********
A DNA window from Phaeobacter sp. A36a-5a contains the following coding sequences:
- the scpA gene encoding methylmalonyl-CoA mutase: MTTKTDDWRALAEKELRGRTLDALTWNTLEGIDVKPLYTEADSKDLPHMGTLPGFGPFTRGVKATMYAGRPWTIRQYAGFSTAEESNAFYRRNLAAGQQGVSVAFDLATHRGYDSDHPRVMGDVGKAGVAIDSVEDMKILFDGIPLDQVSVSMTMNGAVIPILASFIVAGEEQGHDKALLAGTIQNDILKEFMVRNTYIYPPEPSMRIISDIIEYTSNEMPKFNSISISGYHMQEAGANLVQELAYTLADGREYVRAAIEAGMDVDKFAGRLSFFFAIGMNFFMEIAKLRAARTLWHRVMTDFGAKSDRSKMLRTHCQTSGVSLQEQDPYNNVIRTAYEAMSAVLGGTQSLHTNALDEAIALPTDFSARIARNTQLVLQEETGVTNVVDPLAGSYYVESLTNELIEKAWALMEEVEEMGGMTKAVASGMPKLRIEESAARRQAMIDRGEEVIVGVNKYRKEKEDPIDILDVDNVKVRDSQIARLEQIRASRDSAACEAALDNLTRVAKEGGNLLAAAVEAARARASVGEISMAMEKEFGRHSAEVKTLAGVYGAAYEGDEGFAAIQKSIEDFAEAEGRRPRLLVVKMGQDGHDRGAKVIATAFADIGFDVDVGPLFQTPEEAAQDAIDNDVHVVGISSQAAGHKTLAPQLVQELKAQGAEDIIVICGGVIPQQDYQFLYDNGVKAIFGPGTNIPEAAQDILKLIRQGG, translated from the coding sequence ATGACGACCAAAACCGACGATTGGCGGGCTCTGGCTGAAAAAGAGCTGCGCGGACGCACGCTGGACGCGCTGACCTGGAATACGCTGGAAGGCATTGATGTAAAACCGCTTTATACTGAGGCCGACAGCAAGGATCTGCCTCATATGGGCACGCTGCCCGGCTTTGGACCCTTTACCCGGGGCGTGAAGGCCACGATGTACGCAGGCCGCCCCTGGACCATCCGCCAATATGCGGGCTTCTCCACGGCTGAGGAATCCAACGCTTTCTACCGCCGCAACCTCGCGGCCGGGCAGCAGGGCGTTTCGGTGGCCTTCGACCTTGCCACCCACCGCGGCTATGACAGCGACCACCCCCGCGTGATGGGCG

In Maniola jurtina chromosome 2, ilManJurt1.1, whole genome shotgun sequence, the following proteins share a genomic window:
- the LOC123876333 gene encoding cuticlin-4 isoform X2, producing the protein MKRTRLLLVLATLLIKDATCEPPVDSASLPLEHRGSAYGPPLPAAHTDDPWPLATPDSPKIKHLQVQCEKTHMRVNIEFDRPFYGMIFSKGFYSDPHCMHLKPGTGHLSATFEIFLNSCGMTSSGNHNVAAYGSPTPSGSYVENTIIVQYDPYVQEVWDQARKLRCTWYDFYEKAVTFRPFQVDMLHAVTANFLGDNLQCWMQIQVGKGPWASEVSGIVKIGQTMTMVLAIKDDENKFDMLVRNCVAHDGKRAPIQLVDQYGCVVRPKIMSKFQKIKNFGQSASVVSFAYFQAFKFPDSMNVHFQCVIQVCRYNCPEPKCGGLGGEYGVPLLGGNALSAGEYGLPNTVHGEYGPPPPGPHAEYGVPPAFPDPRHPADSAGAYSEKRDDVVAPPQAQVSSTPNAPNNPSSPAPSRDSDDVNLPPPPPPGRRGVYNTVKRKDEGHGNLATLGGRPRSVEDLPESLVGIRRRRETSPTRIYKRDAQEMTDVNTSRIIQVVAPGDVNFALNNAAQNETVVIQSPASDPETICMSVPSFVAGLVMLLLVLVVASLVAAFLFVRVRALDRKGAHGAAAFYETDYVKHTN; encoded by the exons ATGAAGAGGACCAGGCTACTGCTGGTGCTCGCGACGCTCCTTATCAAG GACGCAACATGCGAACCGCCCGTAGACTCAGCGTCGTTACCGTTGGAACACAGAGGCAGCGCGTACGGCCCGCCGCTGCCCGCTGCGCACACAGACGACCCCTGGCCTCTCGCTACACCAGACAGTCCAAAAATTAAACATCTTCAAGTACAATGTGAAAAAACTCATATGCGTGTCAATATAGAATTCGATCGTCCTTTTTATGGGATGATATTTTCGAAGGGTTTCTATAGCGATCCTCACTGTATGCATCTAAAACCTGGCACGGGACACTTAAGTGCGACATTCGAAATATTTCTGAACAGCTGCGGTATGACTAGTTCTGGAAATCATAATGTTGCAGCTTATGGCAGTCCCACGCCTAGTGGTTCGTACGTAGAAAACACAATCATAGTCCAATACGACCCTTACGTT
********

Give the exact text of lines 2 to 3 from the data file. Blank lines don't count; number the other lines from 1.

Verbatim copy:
- the scpA gene encoding methylmalonyl-CoA mutase: MTTKTDDWRALAEKELRGRTLDALTWNTLEGIDVKPLYTEADSKDLPHMGTLPGFGPFTRGVKATMYAGRPWTIRQYAGFSTAEESNAFYRRNLAAGQQGVSVAFDLATHRGYDSDHPRVMGDVGKAGVAIDSVEDMKILFDGIPLDQVSVSMTMNGAVIPILASFIVAGEEQGHDKALLAGTIQNDILKEFMVRNTYIYPPEPSMRIISDIIEYTSNEMPKFNSISISGYHMQEAGANLVQELAYTLADGREYVRAAIEAGMDVDKFAGRLSFFFAIGMNFFMEIAKLRAARTLWHRVMTDFGAKSDRSKMLRTHCQTSGVSLQEQDPYNNVIRTAYEAMSAVLGGTQSLHTNALDEAIALPTDFSARIARNTQLVLQEETGVTNVVDPLAGSYYVESLTNELIEKAWALMEEVEEMGGMTKAVASGMPKLRIEESAARRQAMIDRGEEVIVGVNKYRKEKEDPIDILDVDNVKVRDSQIARLEQIRASRDSAACEAALDNLTRVAKEGGNLLAAAVEAARARASVGEISMAMEKEFGRHSAEVKTLAGVYGAAYEGDEGFAAIQKSIEDFAEAEGRRPRLLVVKMGQDGHDRGAKVIATAFADIGFDVDVGPLFQTPEEAAQDAIDNDVHVVGISSQAAGHKTLAPQLVQELKAQGAEDIIVICGGVIPQQDYQFLYDNGVKAIFGPGTNIPEAAQDILKLIRQGG, translated from the coding sequence ATGACGACCAAAACCGACGATTGGCGGGCTCTGGCTGAAAAAGAGCTGCGCGGACGCACGCTGGACGCGCTGACCTGGAATACGCTGGAAGGCATTGATGTAAAACCGCTTTATACTGAGGCCGACAGCAAGGATCTGCCTCATATGGGCACGCTGCCCGGCTTTGGACCCTTTACCCGGGGCGTGAAGGCCACGATGTACGCAGGCCGCCCCTGGACCATCCGCCAATATGCGGGCTTCTCCACGGCTGAGGAATCCAACGCTTTCTACCGCCGCAACCTCGCGGCCGGGCAGCAGGGCGTTTCGGTGGCCTTCGACCTTGCCACCCACCGCGGCTATGACAGCGACCACCCCCGCGTGATGGGCG

In Maniola jurtina chromosome 2, ilManJurt1.1, whole genome shotgun sequence, the following proteins share a genomic window: